The net result for the corporate client’s head office is a dizzying and unwelcome carousel ride of responding to information requests from banks and coordinating these solutions across all 150 client entities around the world while running its core business.

2. Inevitable operational inefficiencies

The flow of KYC reviews is simultaneously frenetic and constant. This is further compounded by the highly manual and laborious nature of this activity.

Some organisations have been observed conducting more than 100 000 of these arduous reviews in a single calendar/financial year. With five to as many as 20 human work hours being spent on each file, even the most cursory audit will find it uneconomical and unproductive.

3. Hampered business growth

Diverting finite resources to multiple KYC checks can represent direct lost opportunities to pursue other value-add activities, such as revenue enablement through building client bases and improving product offerings. Corporate entities are bound to ensure regulatory compliance in their dealings. It’s non-negotiable. However, the periodic processes currently being applied are inefficient and unsustainable.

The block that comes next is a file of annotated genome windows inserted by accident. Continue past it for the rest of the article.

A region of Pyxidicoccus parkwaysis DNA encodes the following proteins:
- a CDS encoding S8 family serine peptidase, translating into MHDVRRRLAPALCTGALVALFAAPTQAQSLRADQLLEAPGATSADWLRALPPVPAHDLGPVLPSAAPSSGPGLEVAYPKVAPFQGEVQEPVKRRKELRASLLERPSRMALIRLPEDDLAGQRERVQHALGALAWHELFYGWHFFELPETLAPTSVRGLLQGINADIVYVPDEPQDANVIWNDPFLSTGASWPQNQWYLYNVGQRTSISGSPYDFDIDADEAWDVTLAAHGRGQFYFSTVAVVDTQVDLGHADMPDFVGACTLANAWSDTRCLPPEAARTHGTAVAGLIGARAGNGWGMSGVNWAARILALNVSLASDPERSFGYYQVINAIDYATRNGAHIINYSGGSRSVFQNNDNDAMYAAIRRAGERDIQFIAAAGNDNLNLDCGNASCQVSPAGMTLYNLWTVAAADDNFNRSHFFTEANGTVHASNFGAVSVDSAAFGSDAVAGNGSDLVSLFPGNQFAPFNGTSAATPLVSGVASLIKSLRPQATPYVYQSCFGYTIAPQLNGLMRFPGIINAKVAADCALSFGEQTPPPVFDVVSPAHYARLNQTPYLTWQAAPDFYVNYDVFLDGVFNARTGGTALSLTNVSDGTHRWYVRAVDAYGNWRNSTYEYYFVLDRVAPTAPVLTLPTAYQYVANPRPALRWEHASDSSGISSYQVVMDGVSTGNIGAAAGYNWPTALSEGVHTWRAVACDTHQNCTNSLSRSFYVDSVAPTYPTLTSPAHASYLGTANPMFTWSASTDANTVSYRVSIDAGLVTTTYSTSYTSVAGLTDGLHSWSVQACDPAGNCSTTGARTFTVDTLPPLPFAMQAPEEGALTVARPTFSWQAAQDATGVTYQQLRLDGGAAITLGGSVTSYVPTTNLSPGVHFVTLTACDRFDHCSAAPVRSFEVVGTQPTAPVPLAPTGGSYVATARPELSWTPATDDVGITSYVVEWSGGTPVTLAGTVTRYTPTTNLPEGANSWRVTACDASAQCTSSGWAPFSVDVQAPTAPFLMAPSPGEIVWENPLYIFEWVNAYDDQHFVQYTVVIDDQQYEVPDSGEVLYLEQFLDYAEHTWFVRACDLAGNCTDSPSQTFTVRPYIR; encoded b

4. Too much work for minimal return

The unwieldy volumes of data being processed on a continuous and relentless basis can invite error or inconsistency in the quality control of important KYC reviews within organisations. It is telling that the material findings of these checks often constitute less than 2% of the KYC checks processed. This output is disproportionate to the outcomes.

The future of AML compliance and KYC reviews

The way forward in most cases is to implement a trigger-based approach to KYC. In a sufficiently robust AML framework, which is linked to all the relevant and necessary data on clients and their transactions, and powered by a policy-based ruleset, the next step is to automate the system to create review alerts.